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Recent work has reported that respiratory audio-trained AI classifiers can accurately predict SARS-CoV-2 infection status. However, it has not yet been determined whether such model performance is driven by latent audio biomarkers with true causal links to SARS-CoV-2 infection or by confounding effects, such as recruitment bias, present in observational studies. Here we undertake a large-scale study of audio-based AI classifiers as part of the UK government’s pandemic response. We collect a dataset of audio recordings from 67,842 individuals, with linked metadata, of whom 23,514 had positive polymerase chain reaction tests for SARS-CoV-2. In an unadjusted analysis, similar to that in previous works, AI classifiers predict SARS-CoV-2 infection status with high accuracy (ROC–AUC = 0.846 [0.838–0.854]). However, after matching on measured confounders, such as self-reported symptoms, performance is much weaker (ROC–AUC = 0.619 [0.594–0.644]). Upon quantifying the utility of audio-based classifiers in practical settings, we find them to be outperformed by predictions on the basis of user-reported symptoms. We make best-practice recommendations for handling recruitment bias, and for assessing audio-based classifiers by their utility in relevant practical settings. Our work provides insights into the value of AI audio analysis and the importance of study design and treatment of confounders in AI-enabled diagnostics.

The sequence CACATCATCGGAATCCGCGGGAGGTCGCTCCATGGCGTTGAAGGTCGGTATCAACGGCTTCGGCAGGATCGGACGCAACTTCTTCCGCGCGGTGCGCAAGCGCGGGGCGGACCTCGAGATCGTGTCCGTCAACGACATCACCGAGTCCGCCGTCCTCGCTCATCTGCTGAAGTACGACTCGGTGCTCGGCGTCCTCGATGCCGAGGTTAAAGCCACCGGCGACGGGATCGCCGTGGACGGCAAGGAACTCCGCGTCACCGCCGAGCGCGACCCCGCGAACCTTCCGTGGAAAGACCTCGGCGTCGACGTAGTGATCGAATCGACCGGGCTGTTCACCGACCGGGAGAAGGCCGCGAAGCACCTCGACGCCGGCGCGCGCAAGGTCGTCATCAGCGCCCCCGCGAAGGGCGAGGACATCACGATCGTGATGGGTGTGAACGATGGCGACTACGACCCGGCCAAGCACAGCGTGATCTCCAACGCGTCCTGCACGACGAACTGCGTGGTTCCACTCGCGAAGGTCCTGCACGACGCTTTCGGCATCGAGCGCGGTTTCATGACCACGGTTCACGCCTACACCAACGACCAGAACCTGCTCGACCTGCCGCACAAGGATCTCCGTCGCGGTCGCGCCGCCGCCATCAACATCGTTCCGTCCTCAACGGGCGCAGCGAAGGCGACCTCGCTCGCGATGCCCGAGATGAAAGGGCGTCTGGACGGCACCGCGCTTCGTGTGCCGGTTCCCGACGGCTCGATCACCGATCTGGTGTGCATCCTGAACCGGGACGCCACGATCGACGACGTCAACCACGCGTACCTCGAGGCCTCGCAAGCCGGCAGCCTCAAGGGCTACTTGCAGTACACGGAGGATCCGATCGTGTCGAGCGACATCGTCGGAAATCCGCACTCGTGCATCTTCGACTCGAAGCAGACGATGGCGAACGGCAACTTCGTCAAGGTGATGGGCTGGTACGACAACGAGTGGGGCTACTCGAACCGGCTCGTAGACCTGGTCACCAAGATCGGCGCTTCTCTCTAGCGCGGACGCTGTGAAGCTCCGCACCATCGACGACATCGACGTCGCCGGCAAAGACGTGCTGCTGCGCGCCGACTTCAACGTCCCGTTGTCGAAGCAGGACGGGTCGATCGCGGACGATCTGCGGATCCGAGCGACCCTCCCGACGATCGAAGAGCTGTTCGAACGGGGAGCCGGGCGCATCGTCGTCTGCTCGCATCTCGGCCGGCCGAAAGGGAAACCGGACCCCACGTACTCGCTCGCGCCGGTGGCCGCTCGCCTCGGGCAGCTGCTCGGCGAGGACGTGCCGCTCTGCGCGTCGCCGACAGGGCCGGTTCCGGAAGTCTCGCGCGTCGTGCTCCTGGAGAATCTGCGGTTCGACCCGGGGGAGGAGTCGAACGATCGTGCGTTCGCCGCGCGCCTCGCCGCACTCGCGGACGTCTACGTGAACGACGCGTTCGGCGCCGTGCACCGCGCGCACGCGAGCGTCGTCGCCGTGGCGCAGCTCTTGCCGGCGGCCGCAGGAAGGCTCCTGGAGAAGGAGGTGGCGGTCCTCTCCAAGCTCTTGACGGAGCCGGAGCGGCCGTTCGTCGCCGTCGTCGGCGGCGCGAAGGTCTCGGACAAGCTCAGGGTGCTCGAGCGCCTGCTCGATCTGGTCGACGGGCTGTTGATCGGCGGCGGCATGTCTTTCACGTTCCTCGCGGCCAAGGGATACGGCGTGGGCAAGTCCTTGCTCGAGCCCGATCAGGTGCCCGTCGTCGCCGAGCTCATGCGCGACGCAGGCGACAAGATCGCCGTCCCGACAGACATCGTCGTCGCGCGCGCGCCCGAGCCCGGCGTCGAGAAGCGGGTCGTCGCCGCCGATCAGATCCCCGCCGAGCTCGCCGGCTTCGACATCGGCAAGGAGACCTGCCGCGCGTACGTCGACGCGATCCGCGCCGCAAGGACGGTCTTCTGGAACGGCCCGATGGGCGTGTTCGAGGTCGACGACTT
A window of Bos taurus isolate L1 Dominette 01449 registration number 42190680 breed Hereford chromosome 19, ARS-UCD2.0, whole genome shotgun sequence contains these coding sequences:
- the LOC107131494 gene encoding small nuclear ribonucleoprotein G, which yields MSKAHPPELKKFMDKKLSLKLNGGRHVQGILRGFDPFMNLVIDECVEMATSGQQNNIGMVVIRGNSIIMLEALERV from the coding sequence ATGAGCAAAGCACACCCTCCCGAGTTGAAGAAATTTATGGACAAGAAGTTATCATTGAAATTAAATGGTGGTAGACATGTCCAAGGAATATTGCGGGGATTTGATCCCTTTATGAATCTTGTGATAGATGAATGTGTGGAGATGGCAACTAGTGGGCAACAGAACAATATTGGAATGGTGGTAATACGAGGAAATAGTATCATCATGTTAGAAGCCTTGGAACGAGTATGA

Original publication




Journal article


Nature Machine Intelligence

Publication Date